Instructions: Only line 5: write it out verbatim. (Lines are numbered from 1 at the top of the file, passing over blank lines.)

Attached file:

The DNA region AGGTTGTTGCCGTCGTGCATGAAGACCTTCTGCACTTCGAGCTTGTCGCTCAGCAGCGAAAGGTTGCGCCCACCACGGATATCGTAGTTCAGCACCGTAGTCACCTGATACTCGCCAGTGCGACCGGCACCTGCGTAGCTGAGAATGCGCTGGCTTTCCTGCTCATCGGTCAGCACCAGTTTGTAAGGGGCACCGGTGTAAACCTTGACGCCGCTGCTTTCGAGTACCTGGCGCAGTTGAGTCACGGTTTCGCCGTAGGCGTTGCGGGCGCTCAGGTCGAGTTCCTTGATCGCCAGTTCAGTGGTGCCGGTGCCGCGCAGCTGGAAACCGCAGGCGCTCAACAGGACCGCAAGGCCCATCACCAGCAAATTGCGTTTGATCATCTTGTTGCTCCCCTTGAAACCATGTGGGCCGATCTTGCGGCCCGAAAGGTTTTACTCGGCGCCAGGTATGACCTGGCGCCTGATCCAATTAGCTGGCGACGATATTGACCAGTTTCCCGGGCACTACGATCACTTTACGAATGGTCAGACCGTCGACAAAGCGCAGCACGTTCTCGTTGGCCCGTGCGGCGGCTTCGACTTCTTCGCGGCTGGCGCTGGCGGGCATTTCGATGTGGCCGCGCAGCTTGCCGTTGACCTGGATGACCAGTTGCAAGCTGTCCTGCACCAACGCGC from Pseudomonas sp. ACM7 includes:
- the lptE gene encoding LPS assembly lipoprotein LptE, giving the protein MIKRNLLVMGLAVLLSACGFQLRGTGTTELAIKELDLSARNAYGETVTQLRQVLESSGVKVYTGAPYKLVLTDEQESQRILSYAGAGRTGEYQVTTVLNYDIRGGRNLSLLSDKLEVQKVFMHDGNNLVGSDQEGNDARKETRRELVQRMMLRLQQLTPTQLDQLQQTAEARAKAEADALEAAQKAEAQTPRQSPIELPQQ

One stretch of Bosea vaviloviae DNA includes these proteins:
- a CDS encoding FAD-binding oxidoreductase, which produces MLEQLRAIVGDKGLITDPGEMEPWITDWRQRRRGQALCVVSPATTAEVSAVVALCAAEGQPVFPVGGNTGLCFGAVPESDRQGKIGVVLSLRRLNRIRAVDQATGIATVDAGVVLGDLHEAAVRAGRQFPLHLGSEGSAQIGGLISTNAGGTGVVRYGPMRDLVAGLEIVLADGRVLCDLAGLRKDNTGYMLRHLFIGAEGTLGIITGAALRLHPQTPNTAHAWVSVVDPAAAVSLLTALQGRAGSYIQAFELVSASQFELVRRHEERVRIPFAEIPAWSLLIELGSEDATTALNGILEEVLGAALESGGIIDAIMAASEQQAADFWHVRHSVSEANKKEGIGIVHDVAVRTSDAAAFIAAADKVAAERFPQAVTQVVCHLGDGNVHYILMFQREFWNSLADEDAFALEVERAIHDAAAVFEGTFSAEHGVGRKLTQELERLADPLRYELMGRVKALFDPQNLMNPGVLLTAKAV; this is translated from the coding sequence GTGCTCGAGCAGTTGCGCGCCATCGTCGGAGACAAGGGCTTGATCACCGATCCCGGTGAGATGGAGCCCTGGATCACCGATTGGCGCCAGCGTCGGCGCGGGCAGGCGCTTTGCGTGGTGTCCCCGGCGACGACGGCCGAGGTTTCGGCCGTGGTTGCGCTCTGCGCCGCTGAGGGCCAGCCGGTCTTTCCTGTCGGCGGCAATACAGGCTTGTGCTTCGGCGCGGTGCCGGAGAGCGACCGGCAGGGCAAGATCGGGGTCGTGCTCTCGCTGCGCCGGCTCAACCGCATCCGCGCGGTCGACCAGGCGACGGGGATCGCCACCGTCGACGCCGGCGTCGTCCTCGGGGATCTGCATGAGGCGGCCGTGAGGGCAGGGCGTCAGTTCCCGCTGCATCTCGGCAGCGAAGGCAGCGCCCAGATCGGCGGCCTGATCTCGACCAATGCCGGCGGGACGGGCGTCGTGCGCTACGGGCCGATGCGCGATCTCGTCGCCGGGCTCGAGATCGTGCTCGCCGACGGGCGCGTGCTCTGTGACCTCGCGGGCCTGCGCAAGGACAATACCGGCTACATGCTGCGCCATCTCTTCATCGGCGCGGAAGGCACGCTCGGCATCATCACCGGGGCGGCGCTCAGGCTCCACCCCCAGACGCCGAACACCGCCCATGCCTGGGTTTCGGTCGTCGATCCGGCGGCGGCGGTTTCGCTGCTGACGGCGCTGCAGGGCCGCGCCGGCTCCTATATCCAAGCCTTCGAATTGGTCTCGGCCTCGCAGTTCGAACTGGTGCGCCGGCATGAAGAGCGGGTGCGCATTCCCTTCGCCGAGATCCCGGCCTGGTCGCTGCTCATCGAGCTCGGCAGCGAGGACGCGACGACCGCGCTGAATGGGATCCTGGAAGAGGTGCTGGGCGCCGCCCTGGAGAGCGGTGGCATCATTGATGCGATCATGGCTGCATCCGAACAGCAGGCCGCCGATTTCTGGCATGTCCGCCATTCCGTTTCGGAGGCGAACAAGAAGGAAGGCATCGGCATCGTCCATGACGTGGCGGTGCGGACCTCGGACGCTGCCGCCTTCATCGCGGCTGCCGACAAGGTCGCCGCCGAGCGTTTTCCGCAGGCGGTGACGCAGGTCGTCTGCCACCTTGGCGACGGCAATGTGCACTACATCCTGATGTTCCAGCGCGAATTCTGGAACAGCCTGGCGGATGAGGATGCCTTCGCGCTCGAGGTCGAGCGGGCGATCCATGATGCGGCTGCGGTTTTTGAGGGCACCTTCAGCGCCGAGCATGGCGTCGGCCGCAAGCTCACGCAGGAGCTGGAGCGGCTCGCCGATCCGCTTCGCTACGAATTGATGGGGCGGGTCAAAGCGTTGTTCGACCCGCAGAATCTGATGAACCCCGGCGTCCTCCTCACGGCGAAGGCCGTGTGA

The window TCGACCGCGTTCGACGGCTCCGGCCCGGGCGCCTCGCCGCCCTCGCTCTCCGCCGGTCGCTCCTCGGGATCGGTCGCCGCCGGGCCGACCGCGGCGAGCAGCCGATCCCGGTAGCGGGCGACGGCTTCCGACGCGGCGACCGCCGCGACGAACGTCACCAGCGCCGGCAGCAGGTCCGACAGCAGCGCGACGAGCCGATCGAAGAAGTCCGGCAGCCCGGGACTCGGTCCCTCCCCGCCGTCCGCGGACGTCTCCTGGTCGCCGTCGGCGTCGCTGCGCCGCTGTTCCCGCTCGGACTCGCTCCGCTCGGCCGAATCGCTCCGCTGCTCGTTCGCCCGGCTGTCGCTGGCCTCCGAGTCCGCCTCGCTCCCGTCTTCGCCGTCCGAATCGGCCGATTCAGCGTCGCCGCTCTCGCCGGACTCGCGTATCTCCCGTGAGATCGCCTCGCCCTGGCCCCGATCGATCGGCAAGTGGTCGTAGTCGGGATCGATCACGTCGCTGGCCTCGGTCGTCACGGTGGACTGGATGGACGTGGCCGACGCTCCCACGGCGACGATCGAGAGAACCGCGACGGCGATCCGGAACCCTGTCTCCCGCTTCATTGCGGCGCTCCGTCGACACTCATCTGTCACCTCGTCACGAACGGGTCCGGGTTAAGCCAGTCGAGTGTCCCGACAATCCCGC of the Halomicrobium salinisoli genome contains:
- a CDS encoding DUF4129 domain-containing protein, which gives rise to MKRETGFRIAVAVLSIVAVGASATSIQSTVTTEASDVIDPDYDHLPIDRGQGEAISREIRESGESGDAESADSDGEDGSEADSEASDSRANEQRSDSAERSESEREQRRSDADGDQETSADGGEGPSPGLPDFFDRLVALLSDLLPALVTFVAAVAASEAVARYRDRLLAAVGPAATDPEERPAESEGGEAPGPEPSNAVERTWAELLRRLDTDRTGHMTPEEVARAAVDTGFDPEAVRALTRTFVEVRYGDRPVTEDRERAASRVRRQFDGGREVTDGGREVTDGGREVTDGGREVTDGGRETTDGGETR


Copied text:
The window TCGACCGCGTTCGACGGCTCCGGCCCGGGCGCCTCGCCGCCCTCGCTCTCCGCCGGTCGCTCCTCGGGATCGGTCGCCGCCGGGCCGACCGCGGCGAGCAGCCGATCCCGGTAGCGGGCGACGGCTTCCGACGCGGCGACCGCCGCGACGAACGTCACCAGCGCCGGCAGCAGGTCCGACAGCAGCGCGACGAGCCGATCGAAGAAGTCCGGCAGCCCGGGACTCGGTCCCTCCCCGCCGTCCGCGGACGTCTCCTGGTCGCCGTCGGCGTCGCTGCGCCGCTGTTCCCGCTCGGACTCGCTCCGCTCGGCCGAATCGCTCCGCTGCTCGTTCGCCCGGCTGTCGCTGGCCTCCGAGTCCGCCTCGCTCCCGTCTTCGCCGTCCGAATCGGCCGATTCAGCGTCGCCGCTCTCGCCGGACTCGCGTATCTCCCGTGAGATCGCCTCGCCCTGGCCCCGATCGATCGGCAAGTGGTCGTAGTCGGGATCGATCACGTCGCTGGCCTCGGTCGTCACGGTGGACTGGATGGACGTGGCCGACGCTCCCACGGCGACGATCGAGAGAACCGCGACGGCGATCCGGAACCCTGTCTCCCGCTTCATTGCGGCGCTCCGTCGACACTCATCTGTCACCTCGTCACGAACGGGTCCGGGTTAAGCCAGTCGAGTGTCCCGACAATCCCGC of the Halomicrobium salinisoli genome contains: